Predicting the future is always difficult. Still, current trends can sometime be instructive in informing where tobacco control might move in the coming decades. Clearly in the last 20 years, the rise of a tobacco control movement with strong moral force coupled to strong science has been instrumental in driving numerous policy changes, such as indoor smoking restriction (predicated on the rights of non-smokers to breathe unpolluted air), advertising bans (reducing the exposure of children to smoking promotion), taxation (providing an economic disincentive for smokers to continue) and education (providing health warnings to smokers and non-smokers alike). Circumstances in the future may provide opportunities for tobacco control to exert these influences on the use of non-cigarette tobacco products in ways that benefit public health.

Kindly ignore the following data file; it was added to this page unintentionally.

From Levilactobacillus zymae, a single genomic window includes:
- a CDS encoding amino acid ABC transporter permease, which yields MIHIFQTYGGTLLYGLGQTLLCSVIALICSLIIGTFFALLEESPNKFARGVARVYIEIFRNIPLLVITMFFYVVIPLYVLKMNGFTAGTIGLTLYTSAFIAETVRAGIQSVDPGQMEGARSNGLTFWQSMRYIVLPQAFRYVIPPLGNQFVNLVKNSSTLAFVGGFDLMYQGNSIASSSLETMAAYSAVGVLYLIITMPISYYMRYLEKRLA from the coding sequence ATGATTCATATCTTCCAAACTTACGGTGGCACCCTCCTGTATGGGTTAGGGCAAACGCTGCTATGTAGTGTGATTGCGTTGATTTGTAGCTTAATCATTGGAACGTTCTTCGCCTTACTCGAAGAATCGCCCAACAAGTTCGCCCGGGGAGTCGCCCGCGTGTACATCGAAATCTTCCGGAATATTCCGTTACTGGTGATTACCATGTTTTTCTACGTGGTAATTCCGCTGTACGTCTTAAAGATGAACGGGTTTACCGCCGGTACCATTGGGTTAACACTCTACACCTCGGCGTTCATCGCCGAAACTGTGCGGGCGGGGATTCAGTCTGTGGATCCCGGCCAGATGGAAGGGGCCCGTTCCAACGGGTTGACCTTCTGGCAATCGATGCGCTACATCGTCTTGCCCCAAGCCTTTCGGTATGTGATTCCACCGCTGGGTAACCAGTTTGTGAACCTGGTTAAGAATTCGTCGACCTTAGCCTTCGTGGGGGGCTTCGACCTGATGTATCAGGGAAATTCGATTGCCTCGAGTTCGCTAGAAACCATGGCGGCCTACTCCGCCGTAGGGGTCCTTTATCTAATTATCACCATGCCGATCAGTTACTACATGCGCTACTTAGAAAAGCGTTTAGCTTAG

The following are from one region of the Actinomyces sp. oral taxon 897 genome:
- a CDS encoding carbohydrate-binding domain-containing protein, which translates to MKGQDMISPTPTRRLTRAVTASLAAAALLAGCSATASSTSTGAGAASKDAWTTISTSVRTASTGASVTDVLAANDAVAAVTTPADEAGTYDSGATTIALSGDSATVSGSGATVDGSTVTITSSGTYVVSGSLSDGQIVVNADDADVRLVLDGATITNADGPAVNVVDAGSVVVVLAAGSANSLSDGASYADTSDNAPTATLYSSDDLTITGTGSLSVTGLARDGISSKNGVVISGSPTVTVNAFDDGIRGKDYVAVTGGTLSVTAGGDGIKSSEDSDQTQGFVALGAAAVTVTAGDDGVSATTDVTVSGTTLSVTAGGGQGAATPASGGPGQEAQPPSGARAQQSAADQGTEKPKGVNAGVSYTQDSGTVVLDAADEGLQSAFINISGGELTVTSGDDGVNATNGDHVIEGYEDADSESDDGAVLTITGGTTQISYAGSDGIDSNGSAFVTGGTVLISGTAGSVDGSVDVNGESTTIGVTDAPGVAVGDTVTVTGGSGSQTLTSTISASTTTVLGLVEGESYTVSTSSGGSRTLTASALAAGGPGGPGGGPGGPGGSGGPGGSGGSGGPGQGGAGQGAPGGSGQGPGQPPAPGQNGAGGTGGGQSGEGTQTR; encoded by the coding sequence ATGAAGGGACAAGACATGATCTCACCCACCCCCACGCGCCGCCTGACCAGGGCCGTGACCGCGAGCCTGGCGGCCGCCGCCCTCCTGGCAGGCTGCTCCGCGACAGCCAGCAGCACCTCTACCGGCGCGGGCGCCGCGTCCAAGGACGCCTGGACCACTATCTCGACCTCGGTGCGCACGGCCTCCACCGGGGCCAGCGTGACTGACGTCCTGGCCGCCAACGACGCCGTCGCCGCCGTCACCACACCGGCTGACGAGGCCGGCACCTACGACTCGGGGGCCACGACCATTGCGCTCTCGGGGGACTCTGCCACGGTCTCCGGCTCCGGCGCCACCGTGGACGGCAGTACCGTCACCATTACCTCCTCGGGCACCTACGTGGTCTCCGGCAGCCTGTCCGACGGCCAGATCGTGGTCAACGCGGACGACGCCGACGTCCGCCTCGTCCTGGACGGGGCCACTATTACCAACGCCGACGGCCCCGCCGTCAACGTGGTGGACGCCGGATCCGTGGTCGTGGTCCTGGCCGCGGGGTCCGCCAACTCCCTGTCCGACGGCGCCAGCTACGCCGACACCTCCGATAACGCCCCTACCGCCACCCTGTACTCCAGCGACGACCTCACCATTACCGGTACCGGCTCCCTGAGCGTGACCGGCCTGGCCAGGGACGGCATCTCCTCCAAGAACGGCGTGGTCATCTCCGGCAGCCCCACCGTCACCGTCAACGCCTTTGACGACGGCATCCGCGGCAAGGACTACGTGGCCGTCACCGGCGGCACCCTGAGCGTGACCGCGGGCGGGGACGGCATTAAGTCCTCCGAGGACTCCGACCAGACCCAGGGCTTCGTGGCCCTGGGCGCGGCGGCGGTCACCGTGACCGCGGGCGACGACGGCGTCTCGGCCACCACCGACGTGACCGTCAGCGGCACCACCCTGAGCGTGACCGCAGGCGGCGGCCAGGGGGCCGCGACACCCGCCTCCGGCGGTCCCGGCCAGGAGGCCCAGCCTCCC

Impacts of regulatory policy
Framework convention on tobacco control
The FCTC, while ostensibly aiming to reduce the health effects of all forms of tobacco use through policy intervention, has largely focused on the effects and regulation of cigarette smoking. That is, there has been relatively less attention paid to policies that may impact the use of other forms of tobacco. This is especially problematic in markets where manufactured cigarettes do not dominate, such as India. The mere fact of the FCTC and its early focus on cigarette-relevant policies may play a role in shaping the future of non-cigarette tobacco products in the marketplace.